Small Changes That Make a Big Difference to All Learners

About 11-15% of the population experiences some form of disability in their lives, a percentage that’s also reflected in the Northwestern Community.  In class and across campus, there are a number of opportunities for instructors and staff to ensure Northwestern is providing an accessible learning environment to all our students.

Wondering where to start? Try the free, online short course called Accessibility 101

Developed by The Big Ten Academic Alliance Information Technology Accessibility Group and sponsored by AccessibleNU, Accessibility 101 educates instructors on pervasive accessibility issues and how to resolve them. The course takes about 30-40 minutes to complete and contains seven modules on topics such as “Principles of Designing for Accessibility and “Understanding Your Legal Requirements.”  Each section contains a very brief quiz to reinforce the material. 

Jim Stachowiak, Director of Assistive Technology & Assistant Director at AccessibleNU, encourages instructors to take the course, saying, “It is a valuable use of time to help people understand the basic issues of accessibility for students with disabilities and how to make some adjustments that can make a big difference.”

One of the points Accessibility 101 clarifies is the difference between digital “accommodation” and “accessibility.”  For example, a building with a set of stairs leading to the main entrance might have a ramp to the side of the stairs, but, if the design were made with accessibility in mind, the door would be on a level where neither stairs nor a ramp were required and any person could enter by the same method. Obviously, whether designing physical or digital spaces, prioritizing accessibility and inclusivity at the early stages makes it easier to avoid barriers that can impede access.

Accessible Design Benefits Everyone

When developing a course, it’s always a worthwhile exercise to consider whether the course will be accessible to everyone and remove possible barriers. Whether or not an instructor has a student in their course with special needs, such as visual, auditory, motor, cognitive, or age-related -- designing around accessibility has proven to benefit everyone. Ensuring that any video available to your students contains closed-captioning benefits not only students with low-hearing but students who might be watching the video in a noisy location or who speak English as a second language.

Making Resources Accessible

Not only is making courses accessible to all students the right thing to do and the good thing to do, it also happens to be a legal requirement. Any institution that receives federal funding is required by the American with Disabilities Act (ADA) to make digital resources accessible to all individuals. The good news is that the Digital Age provides fairly simple ways to provide accessible materials to your students.  Northwestern’s learning management system, Canvas, is committed to the W3C’s (World Wide Web Consortium) Web Accessibility Initiative.  Any Northwestern Library course reserve material provided through Canvas will meet accessibility guidelines.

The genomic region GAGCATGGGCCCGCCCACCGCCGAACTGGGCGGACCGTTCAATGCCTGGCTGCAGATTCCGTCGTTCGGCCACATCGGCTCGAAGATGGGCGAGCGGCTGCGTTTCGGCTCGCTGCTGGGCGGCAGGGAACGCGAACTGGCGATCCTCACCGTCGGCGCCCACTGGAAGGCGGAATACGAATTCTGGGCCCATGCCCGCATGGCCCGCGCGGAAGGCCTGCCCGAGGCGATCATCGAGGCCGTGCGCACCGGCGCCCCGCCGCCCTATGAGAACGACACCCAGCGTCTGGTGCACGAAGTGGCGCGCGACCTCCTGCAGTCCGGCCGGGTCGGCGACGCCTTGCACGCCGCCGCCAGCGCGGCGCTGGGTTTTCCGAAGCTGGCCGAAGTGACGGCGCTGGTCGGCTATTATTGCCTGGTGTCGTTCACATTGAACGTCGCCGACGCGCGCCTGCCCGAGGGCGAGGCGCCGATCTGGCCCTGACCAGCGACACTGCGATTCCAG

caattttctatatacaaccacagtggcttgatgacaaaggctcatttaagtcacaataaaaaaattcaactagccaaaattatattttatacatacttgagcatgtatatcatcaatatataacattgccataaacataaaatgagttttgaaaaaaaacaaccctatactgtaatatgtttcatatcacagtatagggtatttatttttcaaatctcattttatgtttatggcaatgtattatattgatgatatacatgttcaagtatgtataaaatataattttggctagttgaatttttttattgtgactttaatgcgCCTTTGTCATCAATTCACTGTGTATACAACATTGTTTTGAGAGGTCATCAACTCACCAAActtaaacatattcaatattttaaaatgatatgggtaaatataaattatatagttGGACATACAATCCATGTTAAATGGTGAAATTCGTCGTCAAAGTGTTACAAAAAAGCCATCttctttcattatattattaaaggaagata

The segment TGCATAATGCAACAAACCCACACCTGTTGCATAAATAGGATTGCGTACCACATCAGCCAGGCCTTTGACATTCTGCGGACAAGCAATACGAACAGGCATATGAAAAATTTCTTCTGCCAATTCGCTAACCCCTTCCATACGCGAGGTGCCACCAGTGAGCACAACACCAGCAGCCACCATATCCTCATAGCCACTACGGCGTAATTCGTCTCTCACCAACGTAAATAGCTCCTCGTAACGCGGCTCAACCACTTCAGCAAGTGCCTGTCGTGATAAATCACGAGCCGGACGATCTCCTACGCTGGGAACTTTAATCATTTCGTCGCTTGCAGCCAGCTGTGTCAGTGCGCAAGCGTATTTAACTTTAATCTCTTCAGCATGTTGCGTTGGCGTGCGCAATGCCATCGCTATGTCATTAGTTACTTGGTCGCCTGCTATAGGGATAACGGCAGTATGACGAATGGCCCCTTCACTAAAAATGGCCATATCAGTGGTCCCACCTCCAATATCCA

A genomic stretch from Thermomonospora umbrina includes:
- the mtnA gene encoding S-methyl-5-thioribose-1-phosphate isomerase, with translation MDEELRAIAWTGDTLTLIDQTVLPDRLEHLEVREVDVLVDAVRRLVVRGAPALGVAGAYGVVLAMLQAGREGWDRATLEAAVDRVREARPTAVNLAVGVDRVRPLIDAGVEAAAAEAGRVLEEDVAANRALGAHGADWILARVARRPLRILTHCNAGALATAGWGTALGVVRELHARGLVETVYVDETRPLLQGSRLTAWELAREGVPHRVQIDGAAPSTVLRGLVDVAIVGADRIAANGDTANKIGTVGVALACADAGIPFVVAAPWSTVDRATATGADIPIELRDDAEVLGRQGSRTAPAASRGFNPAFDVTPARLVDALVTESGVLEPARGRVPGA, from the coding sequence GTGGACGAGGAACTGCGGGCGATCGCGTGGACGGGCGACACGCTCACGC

Simple things any instructor can easily incorporate

  • Use high contrast colors. Don’t rely on color to convey information, it will be missed by color-blind students and students using screen readers.
  • Provide appropriate headers and incorporate lists.  Headers allow students using screen readers to quickly scan a page of text for relevant information.  Similarly, lists (like this one!) facilitate keyboard navigation and provide meaning and structure.
  • Provide alt-text for images.  Alt-text summarizes images. How to provide alt-text to images in Canvas.
  • Create thoughtful links.  Scan this article and notice the links.  They usually stick out easily, and, if I’ve done my job right, you know exactly where you’ll go if you click on them.  Links like “Click here” and “more” don’t provide helpful information.
  • Provide captioning or transcripts for media.  Providing captioning for video and a transcript for audio clips is essential for students with hearing impairments, but also helpful to students in distracting locations or students who speak English as a second language. 

There’s an easy way to identify potential issues in your Canvas course.  UDOIT (pronounced “You do it”) is a tool that will not only point out areas that need improvement to meet accessibility standards but also provide instructions on how to fix problem areas. Learn more about UDOIT.

Universal Design for Learning (UDL) 

Judy Franks, gave an enthusiastic talk about Universal Design for Learning (UDL) to her colleagues at the Medill Integrated Marketing Communications Program. She began by saying, “Who’s thirsty? Get some water! Who’s tired of sitting? Stand up and move around.” She waved her arms and encouraged the group to use the space as they wished. “Who needs to do something with their hands?” she asked, tossing her fidget cube into the crowd.  For Judy, building an accessible course meant removing the barriers that would impede students with disabilities, like providing readings and lecture notes in PDFs that are easily interpreted by screen readers, but also keeping in mind other barriers that some students face. For example, a student who has to work before and after class might not have time eat a meal. A student from another culture might not come from an educational background where it’s accepted to have a spirited debate with your instructor.

In a population with students from many different countries and cultures, students arrive with a wide background of learning environments.  Summing up the concept easily, Franks said, “UDL is about building a course where the student can do whatever it is they need to do to learn.”